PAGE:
This density is, in part, why the popular assertion that a growth in WASM deployments will enable something of a renaissance of PaaS platforms seems correct. The unit economics of running platforms – potentially more safely – at dramatically higher densities than container-based alternatives make WASM-based PaaS platforms more viable not only technically but economically as well. Both in terms of their overall end user pricing, but also potentially making free or lower cost tiers possible that have previously been deemed cost prohibitive by vendors such as Heroku.

  5. The Language Support is Improving
    For enterprises used to working with container-based platforms, or virtual machines before that, language limitations are non-existent. Whatever the language and runtime, a given application is wrapped in a container and then run on platforms like Kubernetes alongside hundreds or thousands of other workloads, covering a multitude of languages. But as Fermyon’s language support page indicates, WASM’s support for various programming languages varies, and widely. But this is unlikely to be a fatal flaw for WASM-based providers. First, because the support for new languages is improving, and at an accelerating pace as more attention is focused on the technology. Second, because the set of core languages supported already (C/C++. C#, Go, Kotlin, Rust, Swift etc) cover a large number of potential workloads. And lastly because abstract models like PaaS have always imposed such constraints, and if anything that’s likely to become more common rather than less as more and more abstract models emerge.

One of the questions being asked around WASM today is what impact will it have on the market broadly, and the container market specifically? Early indications are that it will be both complement and competitor, but if history is any guide, much as virtual machine vendors tried to get out in front of the container trend early, those in the container space are likely to be aggressively embracing WASM while they determine exactly where and how it fits – as Docker itself is, in fact.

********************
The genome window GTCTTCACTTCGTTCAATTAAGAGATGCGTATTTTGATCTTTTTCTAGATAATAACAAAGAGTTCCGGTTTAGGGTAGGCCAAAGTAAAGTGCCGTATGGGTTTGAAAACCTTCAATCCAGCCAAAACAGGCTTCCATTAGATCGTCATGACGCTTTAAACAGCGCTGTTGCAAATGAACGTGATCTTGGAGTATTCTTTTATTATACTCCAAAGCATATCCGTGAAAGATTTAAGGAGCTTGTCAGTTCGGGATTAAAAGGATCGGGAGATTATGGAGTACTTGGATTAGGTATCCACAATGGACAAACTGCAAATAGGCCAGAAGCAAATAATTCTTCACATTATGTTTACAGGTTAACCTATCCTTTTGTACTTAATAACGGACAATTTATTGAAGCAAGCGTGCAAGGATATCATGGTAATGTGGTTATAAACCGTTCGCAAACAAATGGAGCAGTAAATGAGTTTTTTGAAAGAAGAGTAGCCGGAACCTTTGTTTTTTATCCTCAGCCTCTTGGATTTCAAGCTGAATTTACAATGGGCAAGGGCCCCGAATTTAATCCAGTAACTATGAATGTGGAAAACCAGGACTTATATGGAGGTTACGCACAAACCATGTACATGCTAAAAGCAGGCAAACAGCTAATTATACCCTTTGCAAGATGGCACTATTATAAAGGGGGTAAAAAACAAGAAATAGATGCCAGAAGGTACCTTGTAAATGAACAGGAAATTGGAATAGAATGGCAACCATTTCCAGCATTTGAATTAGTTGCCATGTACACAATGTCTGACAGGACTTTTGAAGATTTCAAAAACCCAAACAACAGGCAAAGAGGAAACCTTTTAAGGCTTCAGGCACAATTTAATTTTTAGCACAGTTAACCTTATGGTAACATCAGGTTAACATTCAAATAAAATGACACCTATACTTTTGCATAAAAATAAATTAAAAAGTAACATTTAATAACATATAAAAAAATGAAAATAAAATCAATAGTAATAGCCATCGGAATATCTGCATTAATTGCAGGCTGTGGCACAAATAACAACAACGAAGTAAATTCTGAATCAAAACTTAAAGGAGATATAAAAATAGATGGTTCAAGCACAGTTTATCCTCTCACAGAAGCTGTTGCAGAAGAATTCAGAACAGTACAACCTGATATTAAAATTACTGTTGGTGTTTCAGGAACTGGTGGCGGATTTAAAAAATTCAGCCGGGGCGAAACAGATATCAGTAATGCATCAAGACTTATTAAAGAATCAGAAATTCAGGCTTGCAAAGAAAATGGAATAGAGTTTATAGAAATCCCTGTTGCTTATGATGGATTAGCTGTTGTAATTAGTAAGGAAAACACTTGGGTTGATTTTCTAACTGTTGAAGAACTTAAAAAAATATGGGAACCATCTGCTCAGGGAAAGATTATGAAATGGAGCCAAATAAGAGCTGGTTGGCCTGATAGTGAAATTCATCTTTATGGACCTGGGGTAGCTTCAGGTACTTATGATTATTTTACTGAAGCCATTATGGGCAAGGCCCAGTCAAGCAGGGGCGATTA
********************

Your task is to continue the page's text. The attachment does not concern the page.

The broadest market impact, however, would come from WASM PaaS-like abstractions capturing workloads at scale. While vendors like Cosmonic and Fermyon were built around WASM, however, and others like Cloudflare, Fastly and Vercel have spun up that capability – or in Fastly’s case, hired an entire team out of Mozilla – there are some obstacles between WASM and a role of outsized importance. The documentation could use some attention, and while it’s not strictly necessary, it would be useful to have standardized orchestration mechanisms for large-scale WASM deployments. Fermyon is using Nomad, and there are other projects targeting the problem, but it would be useful for a standard means of orchestration to emerge. More pressingly, however, is the need for a standardized component model. As described by Charlie Marsh:

There’s no standardized component model for WebAssembly right now, so in order to run on any sort of hosted WebAssembly platform, you have to implement module-side code (source). You see this with Fermyon, where you have to write your code using their Spin framework. You also see this with Fastly’s Compute@Edge, where you have to implement fastly_http_req and fastly_http_body to make your WebAssembly code compatible with their interface (source). Maybe this is fine, I just expected something more generic.

What enterprises will understand when they read that is that WASM code written for one platform will not run on another without modification. Now the truth of the matter is that dating all the way back to Java’s “write once, run anywhere” promise all the way up to today’s various Kubernetes distributions, this has always been the case – the marketing notwithstanding. But vendors historically have at least had to pay lip service to the idea that applications would be portable from platform to platform. Without at least the veneer of interoperability, enterprise uptake will be substantially throttled. That would appear to be a solvable problem, however, and it’s still early days for WASM.

Not too early, however, to pay attention.

Disclosure: Cloudflare, Docker, Fastly and Vercel are all RedMonk customers. Cosmonic and Fermyon are not currently customers.